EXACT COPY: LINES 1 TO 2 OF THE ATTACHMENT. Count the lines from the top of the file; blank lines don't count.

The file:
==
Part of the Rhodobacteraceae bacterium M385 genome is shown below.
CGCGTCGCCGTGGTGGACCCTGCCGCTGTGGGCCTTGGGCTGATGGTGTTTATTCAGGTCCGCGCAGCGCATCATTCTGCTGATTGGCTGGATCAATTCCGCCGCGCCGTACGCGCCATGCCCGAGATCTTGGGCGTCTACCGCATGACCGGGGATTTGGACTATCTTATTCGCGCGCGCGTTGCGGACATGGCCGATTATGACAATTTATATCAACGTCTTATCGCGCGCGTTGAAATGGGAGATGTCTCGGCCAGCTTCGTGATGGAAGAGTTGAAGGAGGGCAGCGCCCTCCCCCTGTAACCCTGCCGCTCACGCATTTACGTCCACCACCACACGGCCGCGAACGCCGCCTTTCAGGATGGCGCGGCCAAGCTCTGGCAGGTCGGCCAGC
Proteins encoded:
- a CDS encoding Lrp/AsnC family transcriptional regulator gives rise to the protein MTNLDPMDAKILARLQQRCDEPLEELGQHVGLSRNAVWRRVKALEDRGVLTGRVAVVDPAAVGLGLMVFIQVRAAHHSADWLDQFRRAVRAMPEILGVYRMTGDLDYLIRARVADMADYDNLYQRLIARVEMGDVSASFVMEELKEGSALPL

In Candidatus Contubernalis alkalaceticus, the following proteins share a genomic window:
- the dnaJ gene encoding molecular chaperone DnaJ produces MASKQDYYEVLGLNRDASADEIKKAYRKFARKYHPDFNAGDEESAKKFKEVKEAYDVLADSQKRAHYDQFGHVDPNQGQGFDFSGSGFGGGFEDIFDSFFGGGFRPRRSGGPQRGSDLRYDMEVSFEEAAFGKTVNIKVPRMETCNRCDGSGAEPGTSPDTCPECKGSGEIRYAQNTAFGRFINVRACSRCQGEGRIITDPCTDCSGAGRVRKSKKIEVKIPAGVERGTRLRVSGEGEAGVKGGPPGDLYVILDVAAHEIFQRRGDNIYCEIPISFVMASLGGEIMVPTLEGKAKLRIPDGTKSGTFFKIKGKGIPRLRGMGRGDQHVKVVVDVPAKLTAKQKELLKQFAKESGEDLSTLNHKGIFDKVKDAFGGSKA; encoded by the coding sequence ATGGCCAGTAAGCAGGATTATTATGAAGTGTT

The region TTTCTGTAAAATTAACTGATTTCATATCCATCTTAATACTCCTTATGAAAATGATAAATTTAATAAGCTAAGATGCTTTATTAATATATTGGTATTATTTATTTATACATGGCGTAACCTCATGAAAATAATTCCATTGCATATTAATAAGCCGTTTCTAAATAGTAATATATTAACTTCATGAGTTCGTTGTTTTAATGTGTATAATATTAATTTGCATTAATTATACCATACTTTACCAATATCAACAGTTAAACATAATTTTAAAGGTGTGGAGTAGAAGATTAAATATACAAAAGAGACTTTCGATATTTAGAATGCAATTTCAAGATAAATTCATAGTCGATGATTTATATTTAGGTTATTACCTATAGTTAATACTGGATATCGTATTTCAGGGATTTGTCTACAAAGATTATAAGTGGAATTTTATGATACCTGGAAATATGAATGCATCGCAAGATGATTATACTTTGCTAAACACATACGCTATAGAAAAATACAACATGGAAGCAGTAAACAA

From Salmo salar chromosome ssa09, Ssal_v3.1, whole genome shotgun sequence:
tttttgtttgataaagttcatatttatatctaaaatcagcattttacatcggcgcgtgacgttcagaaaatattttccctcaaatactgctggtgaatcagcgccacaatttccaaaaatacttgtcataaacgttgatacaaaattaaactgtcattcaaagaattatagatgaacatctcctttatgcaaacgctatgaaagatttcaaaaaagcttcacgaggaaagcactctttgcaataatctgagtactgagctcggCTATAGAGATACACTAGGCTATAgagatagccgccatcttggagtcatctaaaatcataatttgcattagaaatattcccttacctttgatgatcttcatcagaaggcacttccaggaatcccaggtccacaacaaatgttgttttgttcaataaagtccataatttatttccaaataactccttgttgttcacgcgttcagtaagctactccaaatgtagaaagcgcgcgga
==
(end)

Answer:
Part of the Rhodobacteraceae bacterium M385 genome is shown below.
CGCGTCGCCGTGGTGGACCCTGCCGCTGTGGGCCTTGGGCTGATGGTGTTTATTCAGGTCCGCGCAGCGCATCATTCTGCTGATTGGCTGGATCAATTCCGCCGCGCCGTACGCGCCATGCCCGAGATCTTGGGCGTCTACCGCATGACCGGGGATTTGGACTATCTTATTCGCGCGCGCGTTGCGGACATGGCCGATTATGACAATTTATATCAACGTCTTATCGCGCGCGTTGAAATGGGAGATGTCTCGGCCAGCTTCGTGATGGAAGAGTTGAAGGAGGGCAGCGCCCTCCCCCTGTAACCCTGCCGCTCACGCATTTACGTCCACCACCACACGGCCGCGAACGCCGCCTTTCAGGATGGCGCGGCCAAGCTCTGGCAGGTCGGCCAGC